• Recent Posts

  • CLP_Teens

    Error: Twitter did not respond. Please wait a few minutes and refresh this page.

  • Blog Categories

  • Archives

  • June 2012
    M T W T F S S
    « May   Jul »
     123
    45678910
    11121314151617
    18192021222324
    252627282930  

Teen Review: Struck by Jennifer Bosworth

My name is Jayne. I’m fourteen. I go to CAPA for Visual Arts, but I love to write so much more. Creative writing has been apart of my life for so long now; I feel lost without it. I’m obsessed with everything British, Beatles, Tim Burton movies, and Harry Potter. Oh and cats! I hope you love what I review and I hope you comment and tell me what I could do better. Anyway, thanks for reading!

Struck by Jennifer Bosworth

Struck was a difficult read and it wasn’t because of the writing. The writing was terrific. It was Bosworth’s premise. Struck was about a girl named Mia Price. She lives in Los Angeles with her brother, Parker, and their mother. They moved to Los Angeles because Mia is a lightning addict. That’s right, a lightning addict. She feeds on being struck by lightning, hence the title. Tragedy strikes in LA and an earthquake takes out most of Downtown La. All skyscrapers are taken down, except for one. The Tower.

At school, Mia and Parker are being talked to about a man called Rance Ridley. He has his own show, The Hour of Light. He is to be known as the Prophet. He is telling all of Los Angeles that God will make a storm that will be even worse than the earthquake. Then there are the Seekers, who is run by Mia’s English teacher. Don’t forget Katrina, the goth girl who is also a leader. She catches Mia in the girls’ bathroom trying to be recruited by Rachel, now a follower of the Prophet.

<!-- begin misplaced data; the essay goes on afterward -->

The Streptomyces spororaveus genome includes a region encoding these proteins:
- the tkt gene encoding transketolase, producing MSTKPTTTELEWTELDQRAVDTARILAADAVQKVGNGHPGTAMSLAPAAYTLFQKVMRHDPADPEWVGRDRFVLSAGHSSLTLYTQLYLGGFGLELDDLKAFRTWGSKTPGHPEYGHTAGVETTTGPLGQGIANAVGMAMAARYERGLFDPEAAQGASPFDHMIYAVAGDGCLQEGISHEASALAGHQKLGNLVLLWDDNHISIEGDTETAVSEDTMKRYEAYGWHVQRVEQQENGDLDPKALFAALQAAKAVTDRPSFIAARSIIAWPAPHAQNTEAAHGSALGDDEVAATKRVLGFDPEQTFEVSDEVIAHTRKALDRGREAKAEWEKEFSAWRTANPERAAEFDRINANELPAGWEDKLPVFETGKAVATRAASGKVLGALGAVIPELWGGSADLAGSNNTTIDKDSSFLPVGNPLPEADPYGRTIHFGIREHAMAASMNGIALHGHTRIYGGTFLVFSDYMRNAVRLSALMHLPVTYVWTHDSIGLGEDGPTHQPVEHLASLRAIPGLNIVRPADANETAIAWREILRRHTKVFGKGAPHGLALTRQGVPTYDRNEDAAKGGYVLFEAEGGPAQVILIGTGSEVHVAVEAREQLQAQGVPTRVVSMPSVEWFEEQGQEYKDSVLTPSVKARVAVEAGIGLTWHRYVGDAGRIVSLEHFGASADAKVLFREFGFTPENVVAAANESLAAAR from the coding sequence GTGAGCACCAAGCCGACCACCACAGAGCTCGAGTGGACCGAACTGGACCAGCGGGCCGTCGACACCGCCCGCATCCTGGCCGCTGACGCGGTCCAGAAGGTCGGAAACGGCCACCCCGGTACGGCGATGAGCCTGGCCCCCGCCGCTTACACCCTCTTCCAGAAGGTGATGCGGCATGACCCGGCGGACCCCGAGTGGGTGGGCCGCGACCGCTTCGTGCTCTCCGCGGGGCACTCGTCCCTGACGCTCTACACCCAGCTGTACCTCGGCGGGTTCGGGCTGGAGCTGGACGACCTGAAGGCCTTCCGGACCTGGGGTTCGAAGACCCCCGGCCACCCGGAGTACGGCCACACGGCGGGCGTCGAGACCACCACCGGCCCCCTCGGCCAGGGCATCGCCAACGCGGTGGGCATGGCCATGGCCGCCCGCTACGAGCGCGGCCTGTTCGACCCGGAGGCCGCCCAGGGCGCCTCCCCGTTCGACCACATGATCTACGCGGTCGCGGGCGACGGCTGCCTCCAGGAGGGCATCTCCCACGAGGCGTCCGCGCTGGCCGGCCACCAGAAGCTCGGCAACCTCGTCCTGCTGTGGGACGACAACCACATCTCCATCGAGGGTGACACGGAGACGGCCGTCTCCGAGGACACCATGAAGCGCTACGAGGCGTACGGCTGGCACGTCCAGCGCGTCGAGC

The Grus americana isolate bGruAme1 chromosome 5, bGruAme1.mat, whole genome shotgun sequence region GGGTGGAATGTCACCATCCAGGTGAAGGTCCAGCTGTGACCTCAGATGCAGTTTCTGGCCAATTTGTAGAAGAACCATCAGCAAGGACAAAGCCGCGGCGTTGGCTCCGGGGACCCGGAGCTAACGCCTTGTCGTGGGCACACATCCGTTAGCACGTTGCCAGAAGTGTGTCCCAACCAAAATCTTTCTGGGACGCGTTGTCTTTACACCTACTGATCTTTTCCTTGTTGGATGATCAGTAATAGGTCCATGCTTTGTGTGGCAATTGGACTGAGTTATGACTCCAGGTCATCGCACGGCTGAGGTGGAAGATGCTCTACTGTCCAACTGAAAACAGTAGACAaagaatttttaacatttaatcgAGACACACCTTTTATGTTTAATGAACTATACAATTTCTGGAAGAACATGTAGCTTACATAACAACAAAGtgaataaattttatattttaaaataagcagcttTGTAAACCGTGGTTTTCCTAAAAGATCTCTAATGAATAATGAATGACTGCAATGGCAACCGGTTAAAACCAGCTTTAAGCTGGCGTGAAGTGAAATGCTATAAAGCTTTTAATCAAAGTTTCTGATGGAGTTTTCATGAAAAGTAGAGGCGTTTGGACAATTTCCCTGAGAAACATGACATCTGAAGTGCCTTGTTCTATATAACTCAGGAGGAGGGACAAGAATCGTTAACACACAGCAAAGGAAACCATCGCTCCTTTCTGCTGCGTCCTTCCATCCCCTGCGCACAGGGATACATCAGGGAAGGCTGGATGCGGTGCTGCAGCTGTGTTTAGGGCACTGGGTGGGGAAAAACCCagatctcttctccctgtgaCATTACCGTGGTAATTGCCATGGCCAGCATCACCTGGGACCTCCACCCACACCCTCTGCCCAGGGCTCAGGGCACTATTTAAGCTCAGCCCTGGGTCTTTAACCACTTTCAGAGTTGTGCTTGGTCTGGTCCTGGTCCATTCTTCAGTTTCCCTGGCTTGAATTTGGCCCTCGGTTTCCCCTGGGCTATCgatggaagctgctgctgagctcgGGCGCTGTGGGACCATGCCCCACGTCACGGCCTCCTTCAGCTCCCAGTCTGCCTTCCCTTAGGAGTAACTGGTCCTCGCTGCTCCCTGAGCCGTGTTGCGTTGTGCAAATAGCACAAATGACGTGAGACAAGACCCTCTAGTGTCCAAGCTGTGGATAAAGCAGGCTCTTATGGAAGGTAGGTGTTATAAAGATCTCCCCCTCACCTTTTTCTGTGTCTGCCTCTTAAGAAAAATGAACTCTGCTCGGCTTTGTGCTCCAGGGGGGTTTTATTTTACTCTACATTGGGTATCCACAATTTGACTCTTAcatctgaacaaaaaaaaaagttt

Then a mysterious child named Jeremy (who’s a teenager) is the Clark Kent in this story. He may be a nerd, but he may be a super hero underneath. He claims to know Mia and how she has been affected by lightning in the other cities she’s lived in before LA.

The reason why I found this difficult to read was because it kept referencing the apocalyptic cliches. For instance, “God will save you if you sell your soul to him.” I am not the type of person who can take a lot of that banter and all, but if you like that type of thing, you’ll love this book.

Leave a Reply

Fill in your details below or click an icon to log in:

WordPress.com Logo

You are commenting using your WordPress.com account. Log Out / Change )

Twitter picture

You are commenting using your Twitter account. Log Out / Change )

Facebook photo

You are commenting using your Facebook account. Log Out / Change )

Google+ photo

You are commenting using your Google+ account. Log Out / Change )

Connecting to %s

%d bloggers like this: